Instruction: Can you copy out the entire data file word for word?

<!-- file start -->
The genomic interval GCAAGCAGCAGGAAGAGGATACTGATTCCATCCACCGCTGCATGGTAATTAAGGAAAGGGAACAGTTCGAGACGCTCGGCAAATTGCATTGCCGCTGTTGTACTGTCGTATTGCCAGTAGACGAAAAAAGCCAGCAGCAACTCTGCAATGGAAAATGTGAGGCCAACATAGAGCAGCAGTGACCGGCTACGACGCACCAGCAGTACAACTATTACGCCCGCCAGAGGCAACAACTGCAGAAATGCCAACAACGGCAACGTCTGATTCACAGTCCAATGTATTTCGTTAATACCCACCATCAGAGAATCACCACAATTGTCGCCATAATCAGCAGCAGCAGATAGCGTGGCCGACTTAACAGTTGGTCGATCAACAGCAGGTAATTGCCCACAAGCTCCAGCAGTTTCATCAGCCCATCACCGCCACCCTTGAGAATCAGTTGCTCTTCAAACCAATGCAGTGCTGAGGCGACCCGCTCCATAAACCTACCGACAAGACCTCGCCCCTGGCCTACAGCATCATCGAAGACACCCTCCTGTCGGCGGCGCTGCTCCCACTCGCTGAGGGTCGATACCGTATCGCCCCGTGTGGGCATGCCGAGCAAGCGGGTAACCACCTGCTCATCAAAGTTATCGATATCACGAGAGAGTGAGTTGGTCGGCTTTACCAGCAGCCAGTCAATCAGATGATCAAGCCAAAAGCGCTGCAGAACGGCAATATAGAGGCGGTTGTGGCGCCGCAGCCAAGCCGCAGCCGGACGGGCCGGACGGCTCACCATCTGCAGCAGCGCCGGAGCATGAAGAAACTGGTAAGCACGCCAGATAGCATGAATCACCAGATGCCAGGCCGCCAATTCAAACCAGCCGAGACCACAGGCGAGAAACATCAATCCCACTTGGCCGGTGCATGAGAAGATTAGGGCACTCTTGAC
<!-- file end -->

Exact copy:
The genomic interval GCAAGCAGCAGGAAGAGGATACTGATTCCATCCACCGCTGCATGGTAATTAAGGAAAGGGAACAGTTCGAGACGCTCGGCAAATTGCATTGCCGCTGTTGTACTGTCGTATTGCCAGTAGACGAAAAAAGCCAGCAGCAACTCTGCAATGGAAAATGTGAGGCCAACATAGAGCAGCAGTGACCGGCTACGACGCACCAGCAGTACAACTATTACGCCCGCCAGAGGCAACAACTGCAGAAATGCCAACAACGGCAACGTCTGATTCACAGTCCAATGTATTTCGTTAATACCCACCATCAGAGAATCACCACAATTGTCGCCATAATCAGCAGCAGCAGATAGCGTGGCCGACTTAACAGTTGGTCGATCAACAGCAGGTAATTGCCCACAAGCTCCAGCAGTTTCATCAGCCCATCACCGCCACCCTTGAGAATCAGTTGCTCTTCAAACCAATGCAGTGCTGAGGCGACCCGCTCCATAAACCTACCGACAAGACCTCGCCCCTGGCCTACAGCATCATCGAAGACACCCTCCTGTCGGCGGCGCTGCTCCCACTCGCTGAGGGTCGATACCGTATCGCCCCGTGTGGGCATGCCGAGCAAGCGGGTAACCACCTGCTCATCAAAGTTATCGATATCACGAGAGAGTGAGTTGGTCGGCTTTACCAGCAGCCAGTCAATCAGATGATCAAGCCAAAAGCGCTGCAGAACGGCAATATAGAGGCGGTTGTGGCGCCGCAGCCAAGCCGCAGCCGGACGGGCCGGACGGCTCACCATCTGCAGCAGCGCCGGAGCATGAAGAAACTGGTAAGCACGCCAGATAGCATGAATCACCAGATGCCAGGCCGCCAATTCAAACCAGCCGAGACCACAGGCGAGAAACATCAATCCCACTTGGCCGGTGCATGAGAAGATTAGGGCACTCTTGAC